We computed the current range size of a species as the number of grid cells with observed presences within the European CGRS grid; in the case of avian migrants, only presences within the breeding range were considered. We omitted species from the analyses for which no or deficient occurrence data were digitally available; the number of occupied grid cells per species ranged from 19 to 2,917 (median=815 occurrences across the 50 × 50 km grid, Supplementary Data 2). Species’ realized climatic niches were quantified as a function of their occurrences and four variables of current climate59 (annual mean temperature, temperature annual range, annual precipitation and precipitation seasonality, sampled for the used grid). We used two alternative methods for quantifying the current climatic niche breadth of a species (see Supplementary Fig. 4 for a data overview). First, we used the hypervolume method60, which calculates the realized climatic niche breadth by using a multidimensional kernel density estimation procedure to estimate an n-dimensional hypervolume from a set of species’ occurrences and the respective climatic variables. To calculate the climatic hypervolume, we z-standardized climatic variables and used a Silverman bandwidth estimator and a 0% quantile threshold60. Second, we used the outlying mean index (OMI) that quantifies the distance between realized and background climate conditions61. In contrast to other multivariate methods for niche quantification (such as canonical correspondence or redundancy analysis), it makes no assumption about the shape of the response curve to the environment (that is, climate) and is not influenced by species richness62. Along each ordination axis, the OMI calculates niche breadth as variances based on the climatic conditions at the localities of species’ occurrences. Based on the first and second OMI ordination axes (cumulative inertia of both axes: 89%), we defined species’ realized niche breadth as the geometric mean of variances along these two axes. Both methods resulted in similar estimates of realized climatic niche breadth (n=709 species, r=0.92) and were positively associated with the current range size of a species (hypervolume, r=0.54; OMI niche breadth, r=0.67). We also tested whether the spatial extent of the analysis may have affected estimates of climatic niche breadth. We found that the OMI climatic niche breadth, derived from occurrences across the entire Palearctic for plants and birds, was closely correlated to that at the European scale (n=346 species, r=0.83). Occurrence data beyond Europe were not available for insect pollinators and all taxa were therefore analysed at the European scale.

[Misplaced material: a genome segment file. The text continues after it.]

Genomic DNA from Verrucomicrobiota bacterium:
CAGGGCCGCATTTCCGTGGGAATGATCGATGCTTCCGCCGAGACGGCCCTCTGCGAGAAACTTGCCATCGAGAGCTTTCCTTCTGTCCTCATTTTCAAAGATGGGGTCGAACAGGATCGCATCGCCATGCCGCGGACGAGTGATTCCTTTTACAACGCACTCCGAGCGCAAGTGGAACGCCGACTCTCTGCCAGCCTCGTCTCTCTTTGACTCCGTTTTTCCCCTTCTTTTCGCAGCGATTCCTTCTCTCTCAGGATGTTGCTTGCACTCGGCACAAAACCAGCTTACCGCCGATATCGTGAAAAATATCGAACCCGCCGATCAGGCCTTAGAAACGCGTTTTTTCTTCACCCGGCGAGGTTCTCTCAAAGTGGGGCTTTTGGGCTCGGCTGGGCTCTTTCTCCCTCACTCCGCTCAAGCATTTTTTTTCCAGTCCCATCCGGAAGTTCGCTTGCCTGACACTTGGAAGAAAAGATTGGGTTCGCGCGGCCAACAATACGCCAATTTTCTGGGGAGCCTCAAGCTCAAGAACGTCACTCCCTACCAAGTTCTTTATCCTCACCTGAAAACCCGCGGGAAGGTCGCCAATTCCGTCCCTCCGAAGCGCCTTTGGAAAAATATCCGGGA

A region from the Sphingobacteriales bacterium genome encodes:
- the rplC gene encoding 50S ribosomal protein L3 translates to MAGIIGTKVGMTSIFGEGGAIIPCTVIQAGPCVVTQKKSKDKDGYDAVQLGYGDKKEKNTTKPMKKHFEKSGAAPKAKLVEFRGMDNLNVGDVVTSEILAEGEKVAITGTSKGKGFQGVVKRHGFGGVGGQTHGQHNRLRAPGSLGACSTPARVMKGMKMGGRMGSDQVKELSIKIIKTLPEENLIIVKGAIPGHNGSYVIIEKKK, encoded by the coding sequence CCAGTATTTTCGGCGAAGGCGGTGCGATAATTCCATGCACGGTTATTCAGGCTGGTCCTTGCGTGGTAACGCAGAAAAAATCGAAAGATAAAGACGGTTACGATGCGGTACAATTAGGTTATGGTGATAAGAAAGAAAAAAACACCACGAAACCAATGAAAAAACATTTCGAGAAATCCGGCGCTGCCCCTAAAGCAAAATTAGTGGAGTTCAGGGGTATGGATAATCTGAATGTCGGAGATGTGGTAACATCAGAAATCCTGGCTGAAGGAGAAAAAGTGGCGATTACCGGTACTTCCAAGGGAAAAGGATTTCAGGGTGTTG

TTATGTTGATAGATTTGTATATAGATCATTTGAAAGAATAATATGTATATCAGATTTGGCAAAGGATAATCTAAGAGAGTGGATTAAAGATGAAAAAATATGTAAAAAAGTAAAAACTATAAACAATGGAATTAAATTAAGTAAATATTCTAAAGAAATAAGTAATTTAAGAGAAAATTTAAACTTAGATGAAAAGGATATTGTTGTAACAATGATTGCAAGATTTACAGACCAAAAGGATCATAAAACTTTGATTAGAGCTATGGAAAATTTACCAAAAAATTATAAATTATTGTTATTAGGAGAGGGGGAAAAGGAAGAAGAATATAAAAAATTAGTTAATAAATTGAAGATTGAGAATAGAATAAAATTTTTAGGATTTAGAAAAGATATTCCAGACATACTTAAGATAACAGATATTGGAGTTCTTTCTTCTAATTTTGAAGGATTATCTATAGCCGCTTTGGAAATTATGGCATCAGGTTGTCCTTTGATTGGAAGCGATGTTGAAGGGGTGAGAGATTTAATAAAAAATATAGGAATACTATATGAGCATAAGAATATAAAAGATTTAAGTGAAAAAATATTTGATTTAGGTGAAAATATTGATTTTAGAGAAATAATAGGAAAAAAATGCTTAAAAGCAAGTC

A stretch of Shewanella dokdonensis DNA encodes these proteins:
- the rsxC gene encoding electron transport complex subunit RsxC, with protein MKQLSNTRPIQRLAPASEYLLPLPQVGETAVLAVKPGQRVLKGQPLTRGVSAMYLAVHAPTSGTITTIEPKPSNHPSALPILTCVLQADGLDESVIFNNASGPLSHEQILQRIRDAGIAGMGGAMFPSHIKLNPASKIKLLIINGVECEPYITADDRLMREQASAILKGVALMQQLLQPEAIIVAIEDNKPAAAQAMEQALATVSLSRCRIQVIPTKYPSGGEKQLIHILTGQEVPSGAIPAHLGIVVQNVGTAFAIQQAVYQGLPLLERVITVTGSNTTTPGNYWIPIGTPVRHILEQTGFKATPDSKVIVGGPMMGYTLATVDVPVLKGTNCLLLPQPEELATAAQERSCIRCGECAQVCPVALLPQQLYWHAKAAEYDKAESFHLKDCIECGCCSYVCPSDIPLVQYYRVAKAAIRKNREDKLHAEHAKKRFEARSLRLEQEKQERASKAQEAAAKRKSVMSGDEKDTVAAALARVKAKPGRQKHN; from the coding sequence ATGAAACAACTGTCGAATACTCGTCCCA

We quantified probabilities of occurrence from species’ recorded presences and absences with species distribution models based on boosted regression trees63, using a cross-validation approach to estimate the optimal number of trees (number of initial trees=10, tree complexity=2, learning rate=0.01). To evaluate model performance, we calculated the area under the receiver-operator curve (AUC) and the True Skill Statistic (TSS)64 where the sum of the model’s sensitivity and specificity was maximal (TSSmax). AUC and TSSmax were calculated as the arithmetic mean of 10 random splits of data into 75% used for model calibration and 25% for model testing. Arithmetic means (±1 s.d.) of AUC/TSSmax values were: 0.85±0.046/0.58±0.093 (bees), 0.84±0.057/0.57±0.120 (butterflies), 0.79±0.057/0.49±0.107 (hoverflies), 0.94±0.031/0.77±0.074 (birds), and 0.95±0.026/0.80±0.073 (plants), indicating good to very good (pollinators) or excellent (birds, plants) model performance under current conditions (Supplementary Data 2). We used the full set of current occurrences of each species for calculating model projections under current and future conditions. Future climate projections were obtained from two general circulation models from the Fifth Assessment Report of the Intergovernmental Panel on Climate Change (IPCC) (CCSM4, MIROC5 (refs 59, 65)) using two scenarios of RCPs assuming an average increase of 2.85±0.62 °C (RCP 6.0) or 4.02±0.80 °C (RCP 8.5) in mean annual temperature for the geographic area covered (see Supplementary Fig. 3 for the projected changes in all climatic variables). We quantified the potential vulnerability of a species to projected climate change by changes in climatic suitability for each grid cell covered by the species’ current European range, defined by the difference between the probabilities of occurrence under current (years 1950–2000) versus projected future conditions for 2070 (averaged for 2061–2080). For each species, changes in climatic suitability were summarized using the median change across all grid cells of the species’ current European range; projections were averaged between the two circulation models and calculated separately for each RCP scenario (see Supplementary Fig. 4 for a data overview). Restricting the vulnerability quantification to a species’ current distribution may overestimate extinction risk because areas outside the current range, which may become suitable in the future, are not considered. However, this approach accurately quantifies species’ exposure to projected changes in climatic conditions and avoids several simplifying assumptions, for example, about species’ dispersal ability, non-analogue climates or novel biotic interactions that are particularly problematic in range projections beyond current distributions17.